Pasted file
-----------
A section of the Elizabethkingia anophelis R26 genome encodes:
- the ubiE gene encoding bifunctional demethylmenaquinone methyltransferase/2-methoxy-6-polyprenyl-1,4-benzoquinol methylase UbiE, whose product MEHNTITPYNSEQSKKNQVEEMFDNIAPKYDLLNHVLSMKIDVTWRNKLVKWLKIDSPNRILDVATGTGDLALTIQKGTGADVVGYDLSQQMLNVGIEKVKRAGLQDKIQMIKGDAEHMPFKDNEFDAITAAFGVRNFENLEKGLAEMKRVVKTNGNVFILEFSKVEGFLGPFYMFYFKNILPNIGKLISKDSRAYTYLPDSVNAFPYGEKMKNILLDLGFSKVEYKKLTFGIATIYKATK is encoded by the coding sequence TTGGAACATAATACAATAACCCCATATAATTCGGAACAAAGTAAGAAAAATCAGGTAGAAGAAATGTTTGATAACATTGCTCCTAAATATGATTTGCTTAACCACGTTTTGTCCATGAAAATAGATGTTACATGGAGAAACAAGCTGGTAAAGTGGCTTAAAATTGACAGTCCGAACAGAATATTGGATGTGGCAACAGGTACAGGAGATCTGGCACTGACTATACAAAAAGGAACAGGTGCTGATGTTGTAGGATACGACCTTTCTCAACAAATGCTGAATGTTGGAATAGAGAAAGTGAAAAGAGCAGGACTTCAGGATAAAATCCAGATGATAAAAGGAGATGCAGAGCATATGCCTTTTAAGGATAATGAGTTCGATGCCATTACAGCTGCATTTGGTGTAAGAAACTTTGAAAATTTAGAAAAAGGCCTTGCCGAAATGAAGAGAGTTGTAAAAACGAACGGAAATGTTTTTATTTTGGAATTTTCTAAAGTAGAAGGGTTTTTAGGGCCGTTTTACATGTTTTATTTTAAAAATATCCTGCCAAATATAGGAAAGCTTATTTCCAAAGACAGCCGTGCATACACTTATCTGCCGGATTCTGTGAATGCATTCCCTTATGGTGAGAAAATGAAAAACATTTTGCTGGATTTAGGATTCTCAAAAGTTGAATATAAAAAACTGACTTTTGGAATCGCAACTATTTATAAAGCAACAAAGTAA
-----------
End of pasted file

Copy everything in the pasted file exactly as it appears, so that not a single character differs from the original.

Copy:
A section of the Elizabethkingia anophelis R26 genome encodes:
- the ubiE gene encoding bifunctional demethylmenaquinone methyltransferase/2-methoxy-6-polyprenyl-1,4-benzoquinol methylase UbiE, whose product MEHNTITPYNSEQSKKNQVEEMFDNIAPKYDLLNHVLSMKIDVTWRNKLVKWLKIDSPNRILDVATGTGDLALTIQKGTGADVVGYDLSQQMLNVGIEKVKRAGLQDKIQMIKGDAEHMPFKDNEFDAITAAFGVRNFENLEKGLAEMKRVVKTNGNVFILEFSKVEGFLGPFYMFYFKNILPNIGKLISKDSRAYTYLPDSVNAFPYGEKMKNILLDLGFSKVEYKKLTFGIATIYKATK is encoded by the coding sequence TTGGAACATAATACAATAACCCCATATAATTCGGAACAAAGTAAGAAAAATCAGGTAGAAGAAATGTTTGATAACATTGCTCCTAAATATGATTTGCTTAACCACGTTTTGTCCATGAAAATAGATGTTACATGGAGAAACAAGCTGGTAAAGTGGCTTAAAATTGACAGTCCGAACAGAATATTGGATGTGGCAACAGGTACAGGAGATCTGGCACTGACTATACAAAAAGGAACAGGTGCTGATGTTGTAGGATACGACCTTTCTCAACAAATGCTGAATGTTGGAATAGAGAAAGTGAAAAGAGCAGGACTTCAGGATAAAATCCAGATGATAAAAGGAGATGCAGAGCATATGCCTTTTAAGGATAATGAGTTCGATGCCATTACAGCTGCATTTGGTGTAAGAAACTTTGAAAATTTAGAAAAAGGCCTTGCCGAAATGAAGAGAGTTGTAAAAACGAACGGAAATGTTTTTATTTTGGAATTTTCTAAAGTAGAAGGGTTTTTAGGGCCGTTTTACATGTTTTATTTTAAAAATATCCTGCCAAATATAGGAAAGCTTATTTCCAAAGACAGCCGTGCATACACTTATCTGCCGGATTCTGTGAATGCATTCCCTTATGGTGAGAAAATGAAAAACATTTTGCTGGATTTAGGATTCTCAAAAGTTGAATATAAAAAACTGACTTTTGGAATCGCAACTATTTATAAAGCAACAAAGTAA